- Have a direct or indirect interest, financial or otherwise, of any nature that is in conflict with the proper discharge of the member’s duties.
- Accept or solicit any gift, favor or service that might reasonably influence the member in the discharge of his or her duties or that the member knows or should know is being offered with the intent to influence his or her official conduct.
- Disclose confidential information gained by reason of his or her official position or otherwise use such information for his or her personal gain or benefit
- Transact any business in his or her official capacity with any business entity of which the member is an officer, agent or employee, or in which the member owns a substantial interest.
Members must disclose potential conflicts of interest as soon as possible after they realize that a conflict or potential conflict may have arisen.
If a conflict or potential conflict of interest is reported, the Audit Committee will determine whether to bring it to the attention of the Executive Committee, or the Board of Directors. If a conflict of interest is allowed to exist by vote of the Board of Directors, it is required that the conflict be reconsidered annually until it is resolved.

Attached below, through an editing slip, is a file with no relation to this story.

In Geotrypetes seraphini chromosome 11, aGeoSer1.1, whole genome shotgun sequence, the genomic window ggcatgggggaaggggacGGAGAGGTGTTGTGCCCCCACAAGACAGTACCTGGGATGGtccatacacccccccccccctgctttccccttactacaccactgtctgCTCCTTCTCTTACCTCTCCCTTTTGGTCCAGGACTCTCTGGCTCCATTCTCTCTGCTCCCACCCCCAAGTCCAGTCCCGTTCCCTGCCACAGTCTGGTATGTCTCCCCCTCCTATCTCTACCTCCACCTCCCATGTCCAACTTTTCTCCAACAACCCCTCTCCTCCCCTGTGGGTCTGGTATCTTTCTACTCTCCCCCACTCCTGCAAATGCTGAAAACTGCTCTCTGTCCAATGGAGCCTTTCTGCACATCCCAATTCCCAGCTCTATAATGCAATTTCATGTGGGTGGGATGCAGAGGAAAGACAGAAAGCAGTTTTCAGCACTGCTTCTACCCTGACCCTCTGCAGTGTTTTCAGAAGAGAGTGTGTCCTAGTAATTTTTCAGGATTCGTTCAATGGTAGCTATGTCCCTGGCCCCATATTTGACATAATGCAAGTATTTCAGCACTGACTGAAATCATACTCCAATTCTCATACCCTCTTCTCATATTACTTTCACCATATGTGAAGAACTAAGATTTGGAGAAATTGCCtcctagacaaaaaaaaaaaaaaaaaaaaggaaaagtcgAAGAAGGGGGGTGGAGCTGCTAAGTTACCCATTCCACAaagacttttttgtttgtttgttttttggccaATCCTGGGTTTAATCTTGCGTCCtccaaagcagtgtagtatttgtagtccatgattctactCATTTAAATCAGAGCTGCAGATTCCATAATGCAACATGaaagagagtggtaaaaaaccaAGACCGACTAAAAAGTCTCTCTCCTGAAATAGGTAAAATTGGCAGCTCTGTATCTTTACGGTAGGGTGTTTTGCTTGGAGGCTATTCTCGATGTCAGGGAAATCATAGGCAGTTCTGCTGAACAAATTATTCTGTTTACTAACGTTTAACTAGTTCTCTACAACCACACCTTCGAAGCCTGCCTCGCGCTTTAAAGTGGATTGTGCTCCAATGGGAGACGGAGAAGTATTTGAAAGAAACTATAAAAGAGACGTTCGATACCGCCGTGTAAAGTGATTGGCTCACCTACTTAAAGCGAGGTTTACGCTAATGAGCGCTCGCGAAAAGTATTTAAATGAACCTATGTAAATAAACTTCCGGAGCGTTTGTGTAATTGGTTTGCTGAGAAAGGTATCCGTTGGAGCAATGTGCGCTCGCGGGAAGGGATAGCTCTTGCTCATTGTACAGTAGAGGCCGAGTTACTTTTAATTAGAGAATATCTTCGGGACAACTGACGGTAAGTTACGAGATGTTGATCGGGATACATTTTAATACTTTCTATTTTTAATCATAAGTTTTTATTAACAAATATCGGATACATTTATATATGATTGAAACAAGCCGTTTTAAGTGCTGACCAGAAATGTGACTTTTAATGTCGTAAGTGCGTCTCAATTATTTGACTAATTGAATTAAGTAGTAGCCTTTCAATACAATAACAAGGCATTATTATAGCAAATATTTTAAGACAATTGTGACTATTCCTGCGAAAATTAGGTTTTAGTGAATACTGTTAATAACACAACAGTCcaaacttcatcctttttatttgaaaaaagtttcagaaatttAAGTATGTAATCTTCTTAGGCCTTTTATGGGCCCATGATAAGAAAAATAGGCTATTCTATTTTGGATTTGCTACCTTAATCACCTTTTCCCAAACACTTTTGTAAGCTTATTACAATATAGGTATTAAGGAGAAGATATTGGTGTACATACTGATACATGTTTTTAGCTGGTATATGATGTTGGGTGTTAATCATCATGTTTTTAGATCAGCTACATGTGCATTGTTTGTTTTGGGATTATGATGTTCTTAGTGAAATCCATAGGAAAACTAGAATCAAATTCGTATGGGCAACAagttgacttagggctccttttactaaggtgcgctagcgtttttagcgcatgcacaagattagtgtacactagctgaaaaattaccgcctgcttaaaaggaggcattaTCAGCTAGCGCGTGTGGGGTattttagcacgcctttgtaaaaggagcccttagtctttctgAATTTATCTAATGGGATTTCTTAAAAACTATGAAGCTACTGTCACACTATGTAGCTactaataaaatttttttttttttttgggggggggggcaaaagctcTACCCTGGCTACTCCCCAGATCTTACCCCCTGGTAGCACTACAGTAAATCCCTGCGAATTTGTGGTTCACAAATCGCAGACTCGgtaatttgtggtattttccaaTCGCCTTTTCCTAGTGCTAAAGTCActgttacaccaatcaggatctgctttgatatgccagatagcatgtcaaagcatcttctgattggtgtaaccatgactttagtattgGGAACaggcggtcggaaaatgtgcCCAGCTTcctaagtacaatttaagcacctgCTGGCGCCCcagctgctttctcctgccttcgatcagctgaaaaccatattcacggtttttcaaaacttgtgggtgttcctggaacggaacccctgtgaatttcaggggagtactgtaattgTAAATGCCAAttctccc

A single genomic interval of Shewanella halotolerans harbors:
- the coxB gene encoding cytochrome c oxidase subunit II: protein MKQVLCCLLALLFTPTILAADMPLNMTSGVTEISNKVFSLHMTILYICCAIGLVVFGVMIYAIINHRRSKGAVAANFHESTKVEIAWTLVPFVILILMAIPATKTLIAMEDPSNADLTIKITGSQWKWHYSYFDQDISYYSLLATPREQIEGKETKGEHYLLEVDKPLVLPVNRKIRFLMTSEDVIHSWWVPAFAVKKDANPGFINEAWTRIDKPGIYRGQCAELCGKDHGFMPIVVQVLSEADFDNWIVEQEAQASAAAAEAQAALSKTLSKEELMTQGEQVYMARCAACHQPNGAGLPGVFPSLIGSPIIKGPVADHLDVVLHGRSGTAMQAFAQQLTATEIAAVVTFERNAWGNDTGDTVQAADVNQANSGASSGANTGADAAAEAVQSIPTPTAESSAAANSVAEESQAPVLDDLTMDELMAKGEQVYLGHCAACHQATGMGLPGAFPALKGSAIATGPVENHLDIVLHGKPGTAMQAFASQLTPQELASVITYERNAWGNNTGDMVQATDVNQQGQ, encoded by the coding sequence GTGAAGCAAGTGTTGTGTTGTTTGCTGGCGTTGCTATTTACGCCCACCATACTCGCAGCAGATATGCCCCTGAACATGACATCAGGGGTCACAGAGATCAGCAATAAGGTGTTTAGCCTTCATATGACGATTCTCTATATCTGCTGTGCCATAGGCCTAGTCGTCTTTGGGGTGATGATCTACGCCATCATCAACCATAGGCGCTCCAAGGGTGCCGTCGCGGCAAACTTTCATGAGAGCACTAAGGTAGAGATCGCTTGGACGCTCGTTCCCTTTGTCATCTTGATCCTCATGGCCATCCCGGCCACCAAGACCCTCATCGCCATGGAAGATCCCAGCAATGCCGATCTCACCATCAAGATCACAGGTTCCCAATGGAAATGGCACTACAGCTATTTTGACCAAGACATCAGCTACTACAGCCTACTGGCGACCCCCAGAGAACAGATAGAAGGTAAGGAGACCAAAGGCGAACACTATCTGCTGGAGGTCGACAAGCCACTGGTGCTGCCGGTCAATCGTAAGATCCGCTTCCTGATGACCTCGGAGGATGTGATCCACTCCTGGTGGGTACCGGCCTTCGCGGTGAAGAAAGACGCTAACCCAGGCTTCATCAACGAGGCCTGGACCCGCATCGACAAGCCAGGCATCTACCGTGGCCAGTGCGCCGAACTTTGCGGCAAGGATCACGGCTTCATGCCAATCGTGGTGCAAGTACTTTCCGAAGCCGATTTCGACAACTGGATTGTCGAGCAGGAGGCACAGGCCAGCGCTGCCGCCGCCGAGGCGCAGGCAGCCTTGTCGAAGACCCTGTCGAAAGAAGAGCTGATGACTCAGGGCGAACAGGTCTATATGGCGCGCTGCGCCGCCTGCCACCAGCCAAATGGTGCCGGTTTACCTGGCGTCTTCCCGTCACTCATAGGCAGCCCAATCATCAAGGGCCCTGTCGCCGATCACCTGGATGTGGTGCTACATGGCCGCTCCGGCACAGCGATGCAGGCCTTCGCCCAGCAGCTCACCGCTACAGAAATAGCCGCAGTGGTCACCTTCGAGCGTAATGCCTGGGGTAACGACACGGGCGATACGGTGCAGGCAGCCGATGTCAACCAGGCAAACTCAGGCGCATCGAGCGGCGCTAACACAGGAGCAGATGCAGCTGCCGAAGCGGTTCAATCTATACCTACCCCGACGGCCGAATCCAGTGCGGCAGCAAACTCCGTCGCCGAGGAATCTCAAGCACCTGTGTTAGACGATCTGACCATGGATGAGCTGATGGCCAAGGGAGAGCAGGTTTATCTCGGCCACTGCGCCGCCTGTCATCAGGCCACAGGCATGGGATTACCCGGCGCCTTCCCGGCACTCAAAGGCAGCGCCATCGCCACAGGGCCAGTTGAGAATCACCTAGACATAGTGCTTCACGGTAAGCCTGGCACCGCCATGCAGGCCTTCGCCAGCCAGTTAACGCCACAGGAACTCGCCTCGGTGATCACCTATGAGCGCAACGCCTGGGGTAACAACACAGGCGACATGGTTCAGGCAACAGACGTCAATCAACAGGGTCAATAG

For the purposes of this statement, the following are examples of relationships with companies that conduct business with the JCCF that should be disclosed:
- If the member (a) is or has been an executive officer of or owns in excess of a 5% equity interest in any of said companies; (b) expects to receive payments from any of the companies in excess of 5% of the member’s net worth; (c) owns in excess of a 5% equity interest in any firm or entity to which the JCCF or UCLA is indebted to; or (d) is a member of any firm or entity that has been retained by said companies where the revenue received by said firm or entity in connection with such retention exceeds 5% of such firm or entity’s gross revenue;
- Bank Accounts need not be disclosed; and
- If there are relationships with the said companies that are of a significant nature, that provide to the member benefits or opportunities different than those provided to the general public, and that do not fit into the above categories, they should be disclosed so that the JCCF can determine if there are possible conflicts that require discussion with the Board of Directors.